Grenada

Grenada
(In progress)

Belgrafix, July 28, 2001

“FAILING GRADE ON DENTAL HYGIENE”

The Dental Department in the Ministry of Health in Grenada disclosed that recent surveys of school children between the ages of 6, 9 and 12 years have found their teeth to be in a deplorable state and not in keeping with standards laid down by the Pan American Health Organisation (PAHO) and World Health Organisation (WHO).

According to WHO standards, all Decay, Missing and Filled Teeth (DMFT) must not be more than three in children 12 years old. The findings were revealed at a workshop attended by fifteen dental surgeons employed with governments across the region which ended last Thursday in St. George's.

The four-day meeting, sponsored by PAHO, focussed on how to instill good dental hygiene practices in their citizens.  The workshop was facilitated by Dr. Ramon Baez, a Dental Specialist with the WHO Collaborating Center based in Texas in the United States.  One of the objectives of the meeting was to provide training in oral health survey methodology and surveillance systems for technical personnel from selected Caribbean countries and tertiary institutions to enable them to design, implement and evaluate such systems in their respective countries and institutions.

It was also intended to facilitate the use of data from oral health, surveillance system for decision making regarding oral health. During the workshop, the authorities in Grenada released copies of a survey which was conducted randomly between October and December last year by Dr. Baez on 12 year olds across the island including Carriacou and Petit Martinique.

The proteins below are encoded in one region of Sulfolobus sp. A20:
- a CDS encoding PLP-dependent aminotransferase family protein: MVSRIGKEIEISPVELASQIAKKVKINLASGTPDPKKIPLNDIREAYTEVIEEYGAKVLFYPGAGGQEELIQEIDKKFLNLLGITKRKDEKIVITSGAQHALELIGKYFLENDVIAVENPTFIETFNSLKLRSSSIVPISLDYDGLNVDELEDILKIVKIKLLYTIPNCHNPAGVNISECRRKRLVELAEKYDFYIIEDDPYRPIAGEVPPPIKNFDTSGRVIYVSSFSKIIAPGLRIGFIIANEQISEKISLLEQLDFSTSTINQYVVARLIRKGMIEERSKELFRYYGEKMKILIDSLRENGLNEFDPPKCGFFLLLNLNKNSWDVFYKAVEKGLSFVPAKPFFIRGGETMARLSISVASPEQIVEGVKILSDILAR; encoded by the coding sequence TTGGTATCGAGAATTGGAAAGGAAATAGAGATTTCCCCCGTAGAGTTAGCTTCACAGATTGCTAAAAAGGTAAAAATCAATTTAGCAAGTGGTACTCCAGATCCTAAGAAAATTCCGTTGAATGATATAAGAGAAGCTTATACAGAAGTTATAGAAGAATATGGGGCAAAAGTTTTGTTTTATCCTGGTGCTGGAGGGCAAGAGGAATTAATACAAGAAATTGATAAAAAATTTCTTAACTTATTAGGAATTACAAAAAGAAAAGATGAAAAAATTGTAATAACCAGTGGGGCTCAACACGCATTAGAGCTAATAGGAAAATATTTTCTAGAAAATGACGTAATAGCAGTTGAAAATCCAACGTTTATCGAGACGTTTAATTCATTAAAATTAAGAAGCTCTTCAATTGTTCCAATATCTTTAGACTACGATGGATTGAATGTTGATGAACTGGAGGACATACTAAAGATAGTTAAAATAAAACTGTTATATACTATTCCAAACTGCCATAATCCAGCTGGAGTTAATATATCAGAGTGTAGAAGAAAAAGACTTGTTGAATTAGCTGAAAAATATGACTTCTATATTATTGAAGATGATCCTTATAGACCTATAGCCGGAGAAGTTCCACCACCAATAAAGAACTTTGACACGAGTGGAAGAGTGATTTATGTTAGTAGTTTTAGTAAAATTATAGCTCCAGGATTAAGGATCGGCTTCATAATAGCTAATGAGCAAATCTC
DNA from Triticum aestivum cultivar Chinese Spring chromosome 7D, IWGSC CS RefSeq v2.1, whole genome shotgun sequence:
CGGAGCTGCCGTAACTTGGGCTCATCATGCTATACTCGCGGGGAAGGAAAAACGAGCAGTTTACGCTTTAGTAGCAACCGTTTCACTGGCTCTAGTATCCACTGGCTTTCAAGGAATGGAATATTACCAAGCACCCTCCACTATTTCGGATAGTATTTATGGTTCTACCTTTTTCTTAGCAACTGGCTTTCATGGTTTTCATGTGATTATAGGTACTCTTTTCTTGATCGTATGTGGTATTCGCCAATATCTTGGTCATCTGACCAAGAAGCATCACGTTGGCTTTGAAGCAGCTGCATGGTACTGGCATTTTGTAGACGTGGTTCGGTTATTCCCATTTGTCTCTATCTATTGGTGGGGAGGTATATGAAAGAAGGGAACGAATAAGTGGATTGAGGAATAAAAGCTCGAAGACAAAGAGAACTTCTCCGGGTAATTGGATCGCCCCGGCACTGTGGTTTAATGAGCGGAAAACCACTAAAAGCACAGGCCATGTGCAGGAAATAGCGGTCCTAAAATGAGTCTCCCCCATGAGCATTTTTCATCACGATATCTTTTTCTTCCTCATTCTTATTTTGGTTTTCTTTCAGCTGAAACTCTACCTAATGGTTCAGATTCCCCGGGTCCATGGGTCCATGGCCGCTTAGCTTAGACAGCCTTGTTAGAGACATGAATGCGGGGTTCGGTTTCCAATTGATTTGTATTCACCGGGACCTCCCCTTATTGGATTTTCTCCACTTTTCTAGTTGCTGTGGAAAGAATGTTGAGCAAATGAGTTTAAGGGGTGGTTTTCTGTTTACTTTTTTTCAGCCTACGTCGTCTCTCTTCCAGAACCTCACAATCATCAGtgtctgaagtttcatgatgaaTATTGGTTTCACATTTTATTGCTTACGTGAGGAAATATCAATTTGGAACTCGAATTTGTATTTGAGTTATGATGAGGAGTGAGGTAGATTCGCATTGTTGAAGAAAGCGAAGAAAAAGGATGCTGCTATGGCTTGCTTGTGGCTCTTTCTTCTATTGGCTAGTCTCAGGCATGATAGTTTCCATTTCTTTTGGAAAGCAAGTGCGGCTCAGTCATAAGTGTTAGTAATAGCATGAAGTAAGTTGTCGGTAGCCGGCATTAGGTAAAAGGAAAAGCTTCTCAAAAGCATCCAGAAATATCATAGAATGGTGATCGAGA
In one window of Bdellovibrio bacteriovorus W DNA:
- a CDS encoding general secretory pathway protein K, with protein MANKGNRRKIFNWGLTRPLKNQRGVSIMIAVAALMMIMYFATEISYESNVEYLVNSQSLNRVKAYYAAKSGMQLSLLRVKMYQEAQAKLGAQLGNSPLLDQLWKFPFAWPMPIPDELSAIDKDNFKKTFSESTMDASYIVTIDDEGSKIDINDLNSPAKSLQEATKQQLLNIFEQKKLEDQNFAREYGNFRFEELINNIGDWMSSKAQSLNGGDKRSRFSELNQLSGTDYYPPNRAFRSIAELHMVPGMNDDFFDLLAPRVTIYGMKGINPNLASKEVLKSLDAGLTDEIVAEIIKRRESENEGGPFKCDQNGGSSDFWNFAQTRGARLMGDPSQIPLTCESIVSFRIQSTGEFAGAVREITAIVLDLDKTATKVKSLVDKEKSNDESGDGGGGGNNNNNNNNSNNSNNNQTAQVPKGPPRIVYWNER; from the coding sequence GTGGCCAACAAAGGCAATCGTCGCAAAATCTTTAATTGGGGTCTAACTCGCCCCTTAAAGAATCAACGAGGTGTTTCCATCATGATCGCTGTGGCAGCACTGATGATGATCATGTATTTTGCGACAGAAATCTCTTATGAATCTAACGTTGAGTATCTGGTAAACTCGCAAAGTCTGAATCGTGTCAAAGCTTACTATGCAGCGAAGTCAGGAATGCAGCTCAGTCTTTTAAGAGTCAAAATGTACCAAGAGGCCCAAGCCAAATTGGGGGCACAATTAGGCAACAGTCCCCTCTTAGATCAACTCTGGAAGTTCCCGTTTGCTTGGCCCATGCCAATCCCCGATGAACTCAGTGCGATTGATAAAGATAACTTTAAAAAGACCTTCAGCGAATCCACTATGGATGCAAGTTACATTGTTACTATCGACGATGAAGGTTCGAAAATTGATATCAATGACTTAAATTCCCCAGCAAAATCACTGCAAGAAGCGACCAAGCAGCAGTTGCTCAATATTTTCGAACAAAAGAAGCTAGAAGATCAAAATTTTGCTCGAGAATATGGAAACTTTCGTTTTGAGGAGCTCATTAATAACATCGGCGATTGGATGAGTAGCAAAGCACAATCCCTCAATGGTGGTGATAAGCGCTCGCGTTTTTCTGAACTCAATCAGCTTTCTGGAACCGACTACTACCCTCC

The survey recommended that in order to prevent such massive tooth decay in children that the use of Fluoridated Salt would be an appropriate method to prevent dental caries among the population.  However, in order to make sure that everyone receives the benefits of this preventative measure, appropriate legislation must be passed making it a requirement that all salt imported in Grenada be fluoridated.

The initial proposal for a salt Fluoridation programme was proposed by Dr. Crofton Stroude, Senior Dental Surgeon as far back as June 1985.  Dr. Stroude had worked in Jamaica with one of the pioneers of Salt Fluoridation there, Dr. Rosalie Warpeha.  In June 1990, Dr. Warpeha carried out a one week PAHO consultancy in Grenada and recommended that a national oral health survey should be conducted as part of a situation analysis with the goal of implementing a national salt fluoridation programme soon.

Speaking to reporters at a press conference held at the Coyaba Hotel last week Wednesday, Dr. Baez disclosed that the advantages of fluoridation salt is that there is minimal wastage and that it not very costly. He pointed out that because of its role salt is used by the entire household which would make it an effective weapon in fighting tooth decay. Dr. Baez noted that the fluoridation of salt is at least 500 times less costly than fluorided water for people collect water using different purposes.

Also speaking at the press conference was Dr. Stroude who disclosed that although Cabinet has already agreed to the proposal, it takes an Act from Parliament to implement the programme. He expressed the hope that within the next seven years dental surgeons who are part of the campaign are expecting to see a reduction in the level of tooth decay in young people.

Dr. Stroude said that once the Salt Fluoridation programme is implemented there will be no need for other supplements. Jamaica is the only country in the Caribbean to have introduced the programme and has reported a significant decline in the number of tooth decay among its young people.